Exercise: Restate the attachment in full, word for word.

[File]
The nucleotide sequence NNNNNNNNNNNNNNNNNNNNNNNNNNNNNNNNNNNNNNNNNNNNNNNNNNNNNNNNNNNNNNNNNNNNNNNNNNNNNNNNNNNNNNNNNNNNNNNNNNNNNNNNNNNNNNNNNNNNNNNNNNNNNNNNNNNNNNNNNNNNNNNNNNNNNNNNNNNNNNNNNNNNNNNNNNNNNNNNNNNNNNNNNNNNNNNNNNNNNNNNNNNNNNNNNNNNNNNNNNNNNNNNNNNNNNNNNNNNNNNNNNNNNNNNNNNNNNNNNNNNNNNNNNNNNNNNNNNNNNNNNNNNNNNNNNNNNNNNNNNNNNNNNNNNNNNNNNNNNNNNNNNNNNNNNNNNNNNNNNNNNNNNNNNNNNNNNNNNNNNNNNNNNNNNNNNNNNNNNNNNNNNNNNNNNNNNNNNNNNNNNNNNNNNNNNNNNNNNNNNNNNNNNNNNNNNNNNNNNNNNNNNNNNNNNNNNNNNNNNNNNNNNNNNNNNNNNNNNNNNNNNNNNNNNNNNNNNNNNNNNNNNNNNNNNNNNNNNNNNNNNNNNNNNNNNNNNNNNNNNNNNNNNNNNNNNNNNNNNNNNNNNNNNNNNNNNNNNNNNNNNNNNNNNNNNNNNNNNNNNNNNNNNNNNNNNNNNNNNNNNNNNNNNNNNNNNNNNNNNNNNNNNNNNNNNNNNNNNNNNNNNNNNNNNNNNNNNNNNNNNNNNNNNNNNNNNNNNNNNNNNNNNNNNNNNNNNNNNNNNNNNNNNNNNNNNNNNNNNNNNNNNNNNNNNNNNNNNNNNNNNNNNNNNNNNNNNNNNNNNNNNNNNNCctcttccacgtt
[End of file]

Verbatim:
The nucleotide sequence NNNNNNNNNNNNNNNNNNNNNNNNNNNNNNNNNNNNNNNNNNNNNNNNNNNNNNNNNNNNNNNNNNNNNNNNNNNNNNNNNNNNNNNNNNNNNNNNNNNNNNNNNNNNNNNNNNNNNNNNNNNNNNNNNNNNNNNNNNNNNNNNNNNNNNNNNNNNNNNNNNNNNNNNNNNNNNNNNNNNNNNNNNNNNNNNNNNNNNNNNNNNNNNNNNNNNNNNNNNNNNNNNNNNNNNNNNNNNNNNNNNNNNNNNNNNNNNNNNNNNNNNNNNNNNNNNNNNNNNNNNNNNNNNNNNNNNNNNNNNNNNNNNNNNNNNNNNNNNNNNNNNNNNNNNNNNNNNNNNNNNNNNNNNNNNNNNNNNNNNNNNNNNNNNNNNNNNNNNNNNNNNNNNNNNNNNNNNNNNNNNNNNNNNNNNNNNNNNNNNNNNNNNNNNNNNNNNNNNNNNNNNNNNNNNNNNNNNNNNNNNNNNNNNNNNNNNNNNNNNNNNNNNNNNNNNNNNNNNNNNNNNNNNNNNNNNNNNNNNNNNNNNNNNNNNNNNNNNNNNNNNNNNNNNNNNNNNNNNNNNNNNNNNNNNNNNNNNNNNNNNNNNNNNNNNNNNNNNNNNNNNNNNNNNNNNNNNNNNNNNNNNNNNNNNNNNNNNNNNNNNNNNNNNNNNNNNNNNNNNNNNNNNNNNNNNNNNNNNNNNNNNNNNNNNNNNNNNNNNNNNNNNNNNNNNNNNNNNNNNNNNNNNNNNNNNNNNNNNNNNNNNNNNNNNNNNNNNNNNNNNNNNNNNNNNNNNNNNNNNNNNNNNCctcttccacgtt